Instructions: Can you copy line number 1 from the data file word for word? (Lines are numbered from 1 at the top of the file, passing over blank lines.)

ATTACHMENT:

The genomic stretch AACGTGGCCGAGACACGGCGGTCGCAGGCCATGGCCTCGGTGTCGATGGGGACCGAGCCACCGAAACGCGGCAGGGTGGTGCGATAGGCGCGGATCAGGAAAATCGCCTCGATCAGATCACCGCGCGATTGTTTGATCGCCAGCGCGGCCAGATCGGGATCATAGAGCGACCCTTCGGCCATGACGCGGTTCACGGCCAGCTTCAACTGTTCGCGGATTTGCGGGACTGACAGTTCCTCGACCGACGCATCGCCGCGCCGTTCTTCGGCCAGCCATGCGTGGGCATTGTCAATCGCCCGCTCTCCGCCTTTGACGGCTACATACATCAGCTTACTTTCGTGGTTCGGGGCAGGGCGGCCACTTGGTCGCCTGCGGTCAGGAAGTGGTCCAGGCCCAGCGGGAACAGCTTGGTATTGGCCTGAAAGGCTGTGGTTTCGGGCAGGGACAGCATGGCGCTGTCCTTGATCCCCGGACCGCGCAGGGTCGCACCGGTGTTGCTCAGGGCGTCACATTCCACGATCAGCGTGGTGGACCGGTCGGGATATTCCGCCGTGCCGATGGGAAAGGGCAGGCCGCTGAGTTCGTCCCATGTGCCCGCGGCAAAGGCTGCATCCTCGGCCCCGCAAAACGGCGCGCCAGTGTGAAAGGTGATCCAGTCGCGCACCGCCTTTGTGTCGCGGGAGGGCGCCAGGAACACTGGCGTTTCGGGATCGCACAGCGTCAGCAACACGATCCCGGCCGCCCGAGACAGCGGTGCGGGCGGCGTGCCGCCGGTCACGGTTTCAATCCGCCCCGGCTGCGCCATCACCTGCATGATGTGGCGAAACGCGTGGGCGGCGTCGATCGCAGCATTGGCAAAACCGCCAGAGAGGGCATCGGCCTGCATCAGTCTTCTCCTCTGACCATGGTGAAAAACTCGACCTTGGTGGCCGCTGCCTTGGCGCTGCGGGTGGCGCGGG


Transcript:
The genomic stretch AACGTGGCCGAGACACGGCGGTCGCAGGCCATGGCCTCGGTGTCGATGGGGACCGAGCCACCGAAACGCGGCAGGGTGGTGCGATAGGCGCGGATCAGGAAAATCGCCTCGATCAGATCACCGCGCGATTGTTTGATCGCCAGCGCGGCCAGATCGGGATCATAGAGCGACCCTTCGGCCATGACGCGGTTCACGGCCAGCTTCAACTGTTCGCGGATTTGCGGGACTGACAGTTCCTCGACCGACGCATCGCCGCGCCGTTCTTCGGCCAGCCATGCGTGGGCATTGTCAATCGCCCGCTCTCCGCCTTTGACGGCTACATACATCAGCTTACTTTCGTGGTTCGGGGCAGGGCGGCCACTTGGTCGCCTGCGGTCAGGAAGTGGTCCAGGCCCAGCGGGAACAGCTTGGTATTGGCCTGAAAGGCTGTGGTTTCGGGCAGGGACAGCATGGCGCTGTCCTTGATCCCCGGACCGCGCAGGGTCGCACCGGTGTTGCTCAGGGCGTCACATTCCACGATCAGCGTGGTGGACCGGTCGGGATATTCCGCCGTGCCGATGGGAAAGGGCAGGCCGCTGAGTTCGTCCCATGTGCCCGCGGCAAAGGCTGCATCCTCGGCCCCGCAAAACGGCGCGCCAGTGTGAAAGGTGATCCAGTCGCGCACCGCCTTTGTGTCGCGGGAGGGCGCCAGGAACACTGGCGTTTCGGGATCGCACAGCGTCAGCAACACGATCCCGGCCGCCCGAGACAGCGGTGCGGGCGGCGTGCCGCCGGTCACGGTTTCAATCCGCCCCGGCTGCGCCATCACCTGCATGATGTGGCGAAACGCGTGGGCGGCGTCGATCGCAGCATTGGCAAAACCGCCAGAGAGGGCATCGGCCTGCATCAGTCTTCTCCTCTGACCATGGTGAAAAACTCGACCTTGGTGGCCGCTGCCTTGGCGCTGCGGGTGGCGCGGG